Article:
© michal czerwonka, via the website The Stumping Grounds
On our way back from Kansas City, Marilu and I stopped in the small Iowa town of Nevada to catch a campaign appearance by Barack Obama. In the week leading up to the caucuses, this was a classic candidate event - held in an elementary school cafeteria and filled with down jacket-clad locals, energetic volunteers, and earpiece-toting secret service men.
I have a soft spot for Iowa during election years. Back in 1988, I was a college student in Des Moines, and spent much of that year photographing candidates rather than attending class. On any given day, for months leading up to the caucuses, you could photograph candidates in living rooms and church halls, and rub elbows with photographers like Steve Liss and Ken Jarecke. This was before I had my first newspaper internship, and I learned a great deal from Dennis Garrels, the local UPI staff photographer. Dennis was kind and patient, and at the time there was a great underdog aspect (to say the least) about stringing for UPI. It was an inspiring time for me, setting in stone the idea that I wanted to make pictures for a living.
The woman seated next to me at the Obama event was serious and thoughtful about the candidates - she had seen all the Democrats in person, and was still undecided. Don't get me started on how flawed our electoral college process is, but I'll say this: If the rest of the country was as knowledgeable about presidential politics as Iowans are, we'd all be better off.
As a kid, I don't ever remember a fruitcake finding it's way into our house at Christmas. With a mom from Hawaii, early December brought a series of battered, brown paper-wrapped boxes from across the Pacific. They held wrapped presents (usually super cool, exotic surfing t-shirts for us kids) and a bounty of food items not easily found in the Heartland. Sheets of nori, sticky bags of crack seeds (li hing mui), jars of furikake, takuwan, and small blue cans of macadamia nuts. The most prized item in each of these boxes was the Hawaiian Host chocolate-covered macadamia nuts. Thirty years ago, these were exotic and tasty treats, only to been seen but once a year. Unfortunately, the candy took on a smiliar regifting role as fruitcake, and much to our dismay, the boxes went unopened. Maybe my parents would open one box, but the other five were usually taken to some holiday dinner party or office function. "They'd better enjoy those..." is what we always thought.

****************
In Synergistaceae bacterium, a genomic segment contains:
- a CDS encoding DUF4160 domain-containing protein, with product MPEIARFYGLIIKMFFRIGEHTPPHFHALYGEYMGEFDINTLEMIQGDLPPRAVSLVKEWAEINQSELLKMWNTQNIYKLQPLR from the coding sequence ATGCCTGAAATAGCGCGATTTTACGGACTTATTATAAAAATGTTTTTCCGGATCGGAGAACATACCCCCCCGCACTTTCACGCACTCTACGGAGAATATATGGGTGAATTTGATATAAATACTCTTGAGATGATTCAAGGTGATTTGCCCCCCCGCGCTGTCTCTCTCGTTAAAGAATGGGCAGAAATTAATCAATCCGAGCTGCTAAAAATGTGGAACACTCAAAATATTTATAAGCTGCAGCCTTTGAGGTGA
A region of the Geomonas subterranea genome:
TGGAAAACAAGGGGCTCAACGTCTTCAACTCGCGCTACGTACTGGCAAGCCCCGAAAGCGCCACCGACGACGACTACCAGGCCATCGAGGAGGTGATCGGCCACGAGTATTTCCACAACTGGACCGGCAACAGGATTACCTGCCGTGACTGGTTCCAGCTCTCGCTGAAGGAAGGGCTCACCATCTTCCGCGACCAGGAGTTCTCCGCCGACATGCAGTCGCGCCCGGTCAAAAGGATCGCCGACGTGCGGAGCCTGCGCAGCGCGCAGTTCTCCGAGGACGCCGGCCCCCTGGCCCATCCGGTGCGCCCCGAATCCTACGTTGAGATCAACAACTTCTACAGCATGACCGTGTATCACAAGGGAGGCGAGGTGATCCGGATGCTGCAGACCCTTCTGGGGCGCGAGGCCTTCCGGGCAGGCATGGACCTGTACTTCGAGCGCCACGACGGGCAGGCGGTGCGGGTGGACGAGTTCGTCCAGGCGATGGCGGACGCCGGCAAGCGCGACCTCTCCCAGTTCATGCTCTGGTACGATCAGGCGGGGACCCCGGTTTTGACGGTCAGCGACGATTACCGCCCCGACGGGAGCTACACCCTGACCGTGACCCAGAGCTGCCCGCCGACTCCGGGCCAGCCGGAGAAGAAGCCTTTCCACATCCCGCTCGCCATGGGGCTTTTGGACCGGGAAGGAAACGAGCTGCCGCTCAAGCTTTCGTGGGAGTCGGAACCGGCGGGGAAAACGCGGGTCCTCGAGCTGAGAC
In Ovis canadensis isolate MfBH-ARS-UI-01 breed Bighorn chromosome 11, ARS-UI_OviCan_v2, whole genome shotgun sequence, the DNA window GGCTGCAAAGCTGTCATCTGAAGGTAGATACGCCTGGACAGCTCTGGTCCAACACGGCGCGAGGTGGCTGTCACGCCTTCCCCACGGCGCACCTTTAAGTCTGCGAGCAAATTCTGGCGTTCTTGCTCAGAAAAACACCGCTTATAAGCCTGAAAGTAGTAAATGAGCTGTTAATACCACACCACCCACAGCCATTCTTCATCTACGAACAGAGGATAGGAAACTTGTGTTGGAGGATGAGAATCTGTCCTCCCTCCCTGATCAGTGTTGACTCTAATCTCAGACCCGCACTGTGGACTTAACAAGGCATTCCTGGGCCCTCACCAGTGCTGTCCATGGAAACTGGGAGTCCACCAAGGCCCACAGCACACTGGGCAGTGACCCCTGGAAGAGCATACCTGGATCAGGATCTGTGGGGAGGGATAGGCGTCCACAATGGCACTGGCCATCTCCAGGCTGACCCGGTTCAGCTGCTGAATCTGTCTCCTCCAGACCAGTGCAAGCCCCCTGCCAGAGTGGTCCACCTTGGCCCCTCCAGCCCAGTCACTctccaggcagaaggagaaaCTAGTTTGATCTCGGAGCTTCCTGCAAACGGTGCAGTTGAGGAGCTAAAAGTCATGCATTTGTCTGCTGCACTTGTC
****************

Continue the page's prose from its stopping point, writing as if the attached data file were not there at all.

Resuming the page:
My Aunty Lyn still sends a box of Hawaiian goodies each year, and mine arrived today - just in the nick of time. Rivaling the chocolates these days is the homemade jaboticaba jelly, still truly a treat in my Midwestern refrigerator. And in keeping with family tradition, the box of (untouched) chocolates will be heading to Kansas City with me, to be given to Marilu's family. They'd better enjoy them...
Christmas came early today, as my letter carrier dropped off a big heavy box (sorry, Jerry), with copies of the American Photography 23 book. It's beautifully designed, with a die cut cover and 300+ pages of pictures.
The book is laid out in alphabetical order, so my fast food pictures are in ridiculously close proximity to work by Annie Leibovitz, Mary Ellen Mark, Robert Maxwell and Simon Norfolk.
Labels: fast food
I'll continue to champion the visual benefits of bad housekeeping. This stone-like ball of compressed paper was found in the nylon pocket of my 20-year-old Patagonia pile jacket today. It only gets occasional wear, so there's no telling how long the paper was turning in the washing machine like a stone on an ocean beach. Likely, it's a pristine white mass of important business receipts.
It seems there's a slightly chainletterish game of tag going on in the photographerblogworld. The first I read of it was at Liz Kuball's blog and, slow runner that I am, I was recently tagged by Susana Raab. Not to worry, no Nigerian banks are involved.